In 2022, Citizen Potawatomi Nation received an Administration for Native Americans’ Emergency Native Language Funding Opportunity grant from the U.S. Department of Health and Human Services’ Administration for Children and Families.
The CPN Department of Education and Language Department Language Aide Robert Collins formed the Mokiwek (They Rise) team to offer Bodéwadmimwen to higher education institutions. Collins teaches the course.
“Our aim was to reach out to our people where they are,” he said. “(The Department of Education) approached those colleges that have the most Citizen Potawatomi attending. The ones that receive CPN scholarships.”
CPN now has agreements with four colleges and universities in Oklahoma and one in Kansas — East Central University in Ada, Oklahoma City Community College, University of Central Oklahoma in Edmond, Rose State College in Midwest City and Kansas State University in Manhattan, Kansas.
Collins assists five students, one of whom is a CPN tribal member. He dedicated himself to the project and students looking to improve their literacy skills.
The class utilizes a web-based digital platform called Tovuti. It allows the students to learn the same material each week despite geographic distance. Collins is available for questions and help as well.
“We’ve pretty well maintained a good relationship with (the students) because we do have them introduce themselves, and we were able to have them submit a video introducing themselves (in Potawatomi) from the introduction lesson that we gave them, and they did a great job, exceeding our lesson outcomes,” he said.
Collins helped craft appropriate language materials that met the syllabus created by the Mokiwek team and accepted by the institutions and began serving higher education students through new platform in fall 2022.
It starts at the very beginning with the basics of Bodéwadmimwen, and any student can succeed regardless of their prior exposure to the language. The class focuses on grammar and vocabulary with accurate, relevant content that challenges the students.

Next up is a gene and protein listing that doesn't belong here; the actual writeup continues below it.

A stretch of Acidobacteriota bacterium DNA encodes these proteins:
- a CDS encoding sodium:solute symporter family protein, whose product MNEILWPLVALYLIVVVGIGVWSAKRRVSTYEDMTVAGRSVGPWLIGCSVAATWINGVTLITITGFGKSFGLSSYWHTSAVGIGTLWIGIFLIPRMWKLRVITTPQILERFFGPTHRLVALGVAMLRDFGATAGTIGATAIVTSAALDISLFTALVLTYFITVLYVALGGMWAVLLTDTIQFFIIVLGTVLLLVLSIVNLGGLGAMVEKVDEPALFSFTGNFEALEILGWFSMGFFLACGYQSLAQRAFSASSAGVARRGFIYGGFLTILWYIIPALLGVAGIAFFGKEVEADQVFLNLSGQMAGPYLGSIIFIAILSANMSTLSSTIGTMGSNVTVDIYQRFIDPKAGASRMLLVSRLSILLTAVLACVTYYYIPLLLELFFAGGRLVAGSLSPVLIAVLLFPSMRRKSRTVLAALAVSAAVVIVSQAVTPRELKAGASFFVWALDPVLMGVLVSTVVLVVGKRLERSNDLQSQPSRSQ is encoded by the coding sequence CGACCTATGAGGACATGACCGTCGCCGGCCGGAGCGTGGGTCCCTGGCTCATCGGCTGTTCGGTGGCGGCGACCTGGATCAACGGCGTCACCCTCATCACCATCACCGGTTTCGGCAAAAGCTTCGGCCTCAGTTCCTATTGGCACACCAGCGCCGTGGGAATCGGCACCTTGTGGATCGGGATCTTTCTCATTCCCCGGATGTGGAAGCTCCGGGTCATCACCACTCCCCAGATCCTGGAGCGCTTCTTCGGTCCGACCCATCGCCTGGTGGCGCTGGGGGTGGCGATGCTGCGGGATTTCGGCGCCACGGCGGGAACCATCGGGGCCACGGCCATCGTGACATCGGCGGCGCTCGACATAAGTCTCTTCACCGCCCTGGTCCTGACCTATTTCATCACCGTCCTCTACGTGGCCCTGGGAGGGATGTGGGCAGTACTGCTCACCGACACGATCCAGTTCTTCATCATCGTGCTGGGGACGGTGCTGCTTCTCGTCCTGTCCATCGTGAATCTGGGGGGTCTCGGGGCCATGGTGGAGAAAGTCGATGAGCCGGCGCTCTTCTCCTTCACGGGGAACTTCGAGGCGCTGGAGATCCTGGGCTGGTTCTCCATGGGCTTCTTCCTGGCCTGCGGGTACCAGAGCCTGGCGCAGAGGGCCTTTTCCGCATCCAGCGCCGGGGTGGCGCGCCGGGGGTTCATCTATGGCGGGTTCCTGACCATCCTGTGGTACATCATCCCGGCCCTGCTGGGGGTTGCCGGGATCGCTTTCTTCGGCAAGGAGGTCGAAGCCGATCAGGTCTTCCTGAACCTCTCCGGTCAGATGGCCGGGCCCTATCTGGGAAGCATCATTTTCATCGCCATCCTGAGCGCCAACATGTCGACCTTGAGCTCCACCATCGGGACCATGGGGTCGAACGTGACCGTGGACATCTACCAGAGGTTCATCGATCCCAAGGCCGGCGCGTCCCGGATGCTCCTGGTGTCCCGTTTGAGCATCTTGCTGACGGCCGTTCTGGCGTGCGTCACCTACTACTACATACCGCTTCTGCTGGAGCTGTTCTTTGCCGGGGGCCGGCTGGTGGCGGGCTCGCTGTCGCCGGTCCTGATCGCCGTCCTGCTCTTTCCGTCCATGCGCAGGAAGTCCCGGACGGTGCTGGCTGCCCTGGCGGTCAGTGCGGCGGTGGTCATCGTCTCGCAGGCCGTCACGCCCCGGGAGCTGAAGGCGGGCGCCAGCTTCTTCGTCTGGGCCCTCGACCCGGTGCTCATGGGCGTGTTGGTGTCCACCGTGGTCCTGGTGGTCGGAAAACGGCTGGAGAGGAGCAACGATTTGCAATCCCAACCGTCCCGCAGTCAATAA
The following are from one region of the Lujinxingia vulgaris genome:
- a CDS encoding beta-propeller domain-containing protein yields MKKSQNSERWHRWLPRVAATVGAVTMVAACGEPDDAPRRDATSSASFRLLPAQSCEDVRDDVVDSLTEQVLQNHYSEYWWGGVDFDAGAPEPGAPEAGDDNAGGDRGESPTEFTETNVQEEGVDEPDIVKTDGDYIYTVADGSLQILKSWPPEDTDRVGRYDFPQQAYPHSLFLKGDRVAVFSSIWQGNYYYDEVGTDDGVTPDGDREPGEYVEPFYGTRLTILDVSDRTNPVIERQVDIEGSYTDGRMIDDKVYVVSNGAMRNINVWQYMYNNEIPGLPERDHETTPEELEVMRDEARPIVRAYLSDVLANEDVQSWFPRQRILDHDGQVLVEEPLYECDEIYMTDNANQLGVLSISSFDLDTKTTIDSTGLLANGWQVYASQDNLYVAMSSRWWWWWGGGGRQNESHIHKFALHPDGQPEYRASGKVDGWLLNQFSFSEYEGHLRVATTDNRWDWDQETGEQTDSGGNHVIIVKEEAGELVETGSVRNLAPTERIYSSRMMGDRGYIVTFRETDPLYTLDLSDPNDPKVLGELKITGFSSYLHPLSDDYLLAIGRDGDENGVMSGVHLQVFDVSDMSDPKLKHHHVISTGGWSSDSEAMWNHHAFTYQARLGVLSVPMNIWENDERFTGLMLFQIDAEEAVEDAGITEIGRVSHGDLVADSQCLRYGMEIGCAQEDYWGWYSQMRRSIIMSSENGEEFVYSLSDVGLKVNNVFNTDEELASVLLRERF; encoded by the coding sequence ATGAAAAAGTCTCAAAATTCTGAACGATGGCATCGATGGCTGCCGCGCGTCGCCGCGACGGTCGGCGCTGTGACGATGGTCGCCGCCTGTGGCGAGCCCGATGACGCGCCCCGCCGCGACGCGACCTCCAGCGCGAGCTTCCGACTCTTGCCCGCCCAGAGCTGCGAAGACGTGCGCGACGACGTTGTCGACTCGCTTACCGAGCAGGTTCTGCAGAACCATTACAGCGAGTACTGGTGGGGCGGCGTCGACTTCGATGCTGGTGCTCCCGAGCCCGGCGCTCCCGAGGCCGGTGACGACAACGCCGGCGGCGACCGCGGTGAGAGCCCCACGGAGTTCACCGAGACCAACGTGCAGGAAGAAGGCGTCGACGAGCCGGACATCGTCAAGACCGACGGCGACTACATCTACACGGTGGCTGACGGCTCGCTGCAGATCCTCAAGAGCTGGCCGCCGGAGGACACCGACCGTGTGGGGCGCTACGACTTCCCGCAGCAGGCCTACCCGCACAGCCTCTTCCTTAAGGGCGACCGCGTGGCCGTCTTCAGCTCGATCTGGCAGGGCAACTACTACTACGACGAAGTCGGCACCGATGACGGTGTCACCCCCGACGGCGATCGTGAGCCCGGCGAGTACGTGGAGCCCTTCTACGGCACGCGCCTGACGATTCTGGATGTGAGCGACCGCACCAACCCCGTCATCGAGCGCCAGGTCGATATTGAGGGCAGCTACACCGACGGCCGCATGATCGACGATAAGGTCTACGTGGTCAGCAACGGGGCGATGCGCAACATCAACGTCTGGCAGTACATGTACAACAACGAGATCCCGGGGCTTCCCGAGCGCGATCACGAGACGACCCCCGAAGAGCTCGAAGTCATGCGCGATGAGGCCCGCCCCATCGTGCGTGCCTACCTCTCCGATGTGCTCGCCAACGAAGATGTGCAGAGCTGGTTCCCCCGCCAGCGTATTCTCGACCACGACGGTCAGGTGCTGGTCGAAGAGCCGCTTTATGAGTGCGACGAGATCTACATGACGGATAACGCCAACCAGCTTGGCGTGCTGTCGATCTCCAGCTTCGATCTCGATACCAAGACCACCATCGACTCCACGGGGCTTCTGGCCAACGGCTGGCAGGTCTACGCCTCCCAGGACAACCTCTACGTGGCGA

“If it takes longer to learn it, it takes longer to learn it, kind of thing,” Collins said. “I don’t keep anything from them. If I can learn it, you can learn it.”
Collins and the Department of Education built the class around the Potawatomi worldview in sequence with the medicine wheel and the four seasons — mnokme (spring), niben (summer), dgwaget (fall) and bbon (winter). The students also read sections of Jim Thunder, Sr.’s Mikwéndëwnen: Memories, which features stories from a bilingual Potawatomi elder and first language speaker.
“We wanted them to utilize his book for the good stories written from a first language speaker,” Collins said. “And so, it’s pretty easy to go and read the Potawatomi.”
The class also includes cultural teachings and utilizes offerings from the Citizen Potawatomi Nation Cultural Heritage Center, including videos and the 3D interactive tour of the museum available on the CHC website (potawatomiheritage.com). Students write a short children’s book for their final project to be used in language classes at the Citizen Potawatomi Nation Child Development Centers. In doing so, they add to the language revitalization efforts.
“We have to give them the tools that they need (to complete their final), and I’ve introduced them into a lot of little stories, just so they can get the concept down,” Collins said.
The students enjoy the class’s flexible platform, and Collins expects them to show self-sufficiency and self-motivation. For him, the course comes with the chance to expand educational opportunities.
“We want to be at a certain level of academics with our language, and that requires us to hold ourselves to a certain standard. Once we’re at that level … it makes you want to move to the next level,” Collins said.
The Mokiwek team will return with their Potawatomi 1 language course at colleges and universities in fall 2023. They anticipate offering Potawatomi 2 in spring 2024. Find more information about the higher education course by emailing email@example.com.